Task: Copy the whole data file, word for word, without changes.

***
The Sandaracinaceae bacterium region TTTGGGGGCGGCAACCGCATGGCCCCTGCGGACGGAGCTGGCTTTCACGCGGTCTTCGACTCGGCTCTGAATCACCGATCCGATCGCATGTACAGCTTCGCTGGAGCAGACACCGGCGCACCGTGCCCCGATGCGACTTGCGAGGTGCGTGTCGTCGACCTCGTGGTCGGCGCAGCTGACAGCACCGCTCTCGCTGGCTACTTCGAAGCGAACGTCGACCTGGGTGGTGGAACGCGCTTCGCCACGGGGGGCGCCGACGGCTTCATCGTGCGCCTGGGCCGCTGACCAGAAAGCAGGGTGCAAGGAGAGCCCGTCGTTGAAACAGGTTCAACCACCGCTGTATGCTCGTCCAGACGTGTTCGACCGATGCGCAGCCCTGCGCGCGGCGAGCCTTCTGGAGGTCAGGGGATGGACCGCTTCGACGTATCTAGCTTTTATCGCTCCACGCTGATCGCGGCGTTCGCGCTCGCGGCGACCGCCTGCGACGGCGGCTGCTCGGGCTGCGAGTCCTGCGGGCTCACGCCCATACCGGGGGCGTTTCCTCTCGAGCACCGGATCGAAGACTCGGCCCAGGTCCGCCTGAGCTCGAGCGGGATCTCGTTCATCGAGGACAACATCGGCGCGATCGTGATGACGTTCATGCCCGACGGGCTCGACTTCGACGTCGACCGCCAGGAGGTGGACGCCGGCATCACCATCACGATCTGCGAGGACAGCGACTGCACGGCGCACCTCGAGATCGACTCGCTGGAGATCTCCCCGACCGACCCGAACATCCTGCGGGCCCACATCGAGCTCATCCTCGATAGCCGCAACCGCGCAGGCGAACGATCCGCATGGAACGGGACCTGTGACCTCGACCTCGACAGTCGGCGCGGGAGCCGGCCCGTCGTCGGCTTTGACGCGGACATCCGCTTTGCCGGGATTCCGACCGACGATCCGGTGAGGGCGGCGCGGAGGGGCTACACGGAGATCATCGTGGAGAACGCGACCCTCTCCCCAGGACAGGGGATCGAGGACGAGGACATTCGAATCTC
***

The Sandaracinaceae bacterium region TTTGGGGGCGGCAACCGCATGGCCCCTGCGGACGGAGCTGGCTTTCACGCGGTCTTCGACTCGGCTCTGAATCACCGATCCGATCGCATGTACAGCTTCGCTGGAGCAGACACCGGCGCACCGTGCCCCGATGCGACTTGCGAGGTGCGTGTCGTCGACCTCGTGGTCGGCGCAGCTGACAGCACCGCTCTCGCTGGCTACTTCGAAGCGAACGTCGACCTGGGTGGTGGAACGCGCTTCGCCACGGGGGGCGCCGACGGCTTCATCGTGCGCCTGGGCCGCTGACCAGAAAGCAGGGTGCAAGGAGAGCCCGTCGTTGAAACAGGTTCAACCACCGCTGTATGCTCGTCCAGACGTGTTCGACCGATGCGCAGCCCTGCGCGCGGCGAGCCTTCTGGAGGTCAGGGGATGGACCGCTTCGACGTATCTAGCTTTTATCGCTCCACGCTGATCGCGGCGTTCGCGCTCGCGGCGACCGCCTGCGACGGCGGCTGCTCGGGCTGCGAGTCCTGCGGGCTCACGCCCATACCGGGGGCGTTTCCTCTCGAGCACCGGATCGAAGACTCGGCCCAGGTCCGCCTGAGCTCGAGCGGGATCTCGTTCATCGAGGACAACATCGGCGCGATCGTGATGACGTTCATGCCCGACGGGCTCGACTTCGACGTCGACCGCCAGGAGGTGGACGCCGGCATCACCATCACGATCTGCGAGGACAGCGACTGCACGGCGCACCTCGAGATCGACTCGCTGGAGATCTCCCCGACCGACCCGAACATCCTGCGGGCCCACATCGAGCTCATCCTCGATAGCCGCAACCGCGCAGGCGAACGATCCGCATGGAACGGGACCTGTGACCTCGACCTCGACAGTCGGCGCGGGAGCCGGCCCGTCGTCGGCTTTGACGCGGACATCCGCTTTGCCGGGATTCCGACCGACGATCCGGTGAGGGCGGCGCGGAGGGGCTACACGGAGATCATCGTGGAGAACGCGACCCTCTCCCCAGGACAGGGGATCGAGGACGAGGACATTCGAATCTC